Last week the U.S. Department of Education issued a Dear Colleague Letter to states, school districts, schools, and education partners on how to maximize federal funds to support and enhance innovative science, technology, engineering, and math (STEM) education for all students.
The letter serves as a resource for decreasing the equity and opportunity gaps for historically underserved students in STEM, and gives examples of how federal funds—through formula grant programs in the Elementary and Secondary Education Act, the Individuals with Disabilities Education Act, and the Carl D. Perkins Career and Technical Education Act —can support efforts to improve instruction and student outcomes in STEM fields.
“Too often many of our students, especially those who are most vulnerable, do not have equitable access to high-quality STEM and computer science opportunities, which are part of a well-rounded education and can change the course of a child’s life,” said U.S. Secretary of Education John B. King Jr. “We are committed to ensuring that all students have the same opportunities to access a rigorous and challenging education. This letter will help states and their school districts use their federal funds to close opportunity gaps and improve educational outcomes for all students.”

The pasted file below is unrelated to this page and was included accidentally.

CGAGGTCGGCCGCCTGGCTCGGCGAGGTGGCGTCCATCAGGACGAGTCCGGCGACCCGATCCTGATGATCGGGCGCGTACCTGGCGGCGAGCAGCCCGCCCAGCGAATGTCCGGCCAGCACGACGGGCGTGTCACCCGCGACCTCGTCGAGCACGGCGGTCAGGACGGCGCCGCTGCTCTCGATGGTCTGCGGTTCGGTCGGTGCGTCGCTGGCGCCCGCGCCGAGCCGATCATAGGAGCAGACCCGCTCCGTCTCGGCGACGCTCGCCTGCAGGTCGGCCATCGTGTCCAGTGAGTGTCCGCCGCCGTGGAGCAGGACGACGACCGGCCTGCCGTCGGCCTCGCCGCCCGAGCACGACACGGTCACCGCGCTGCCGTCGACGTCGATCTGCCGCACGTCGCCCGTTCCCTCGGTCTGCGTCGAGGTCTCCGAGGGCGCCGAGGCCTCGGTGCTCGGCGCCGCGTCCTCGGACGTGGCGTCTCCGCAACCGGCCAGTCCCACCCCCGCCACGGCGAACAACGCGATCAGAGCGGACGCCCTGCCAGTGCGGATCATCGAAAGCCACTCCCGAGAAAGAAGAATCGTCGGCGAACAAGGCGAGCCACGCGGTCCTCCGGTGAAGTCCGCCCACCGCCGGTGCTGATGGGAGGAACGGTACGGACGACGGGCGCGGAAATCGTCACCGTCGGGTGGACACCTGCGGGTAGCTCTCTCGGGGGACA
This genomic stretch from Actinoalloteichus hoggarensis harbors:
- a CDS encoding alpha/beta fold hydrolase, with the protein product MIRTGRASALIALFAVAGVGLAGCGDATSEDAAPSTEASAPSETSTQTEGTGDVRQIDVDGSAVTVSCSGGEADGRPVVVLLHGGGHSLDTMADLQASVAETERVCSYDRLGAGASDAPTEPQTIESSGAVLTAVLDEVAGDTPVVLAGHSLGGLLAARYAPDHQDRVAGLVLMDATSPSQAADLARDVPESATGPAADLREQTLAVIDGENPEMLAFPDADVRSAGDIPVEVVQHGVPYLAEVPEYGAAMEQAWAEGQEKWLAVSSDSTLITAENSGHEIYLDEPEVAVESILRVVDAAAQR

Outlined in the letter are examples of allowable uses of federal funds that can support the development, implementation, and expansion of STEM experiences to help improve student achievement in the 2016–17 school year. The examples include recommendations for both improving access for students and supporting educators in STEM disciplines, including computer science. Specifically, the letter addresses ways to use federal funds to:
- Increase students’ equitable access to STEM courses and experiences, including out-of-school programs, STEM-themed schools, and career pathways.
- Support educators’ knowledge and expertise in STEM disciplines through recruitment, preparation, support, and retention strategies.
- Increase student access to materials and equipment needed to support inquiry-based pedagogy and active learning.
Ensuring that all students have equitable access to STEM education continues to be a priority of the Obama Administration. To help promote that priority, the Education Department created a STEM team to help coordinate STEM programs throughout the Department and across other federal agencies. Also, STEM is now a funding priority in numerous Department grant competitions—including the Arts—to raise awareness of the need for and interest in strengthening STEM education for all students, both in and out of school.
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Source: U.S. Department of Education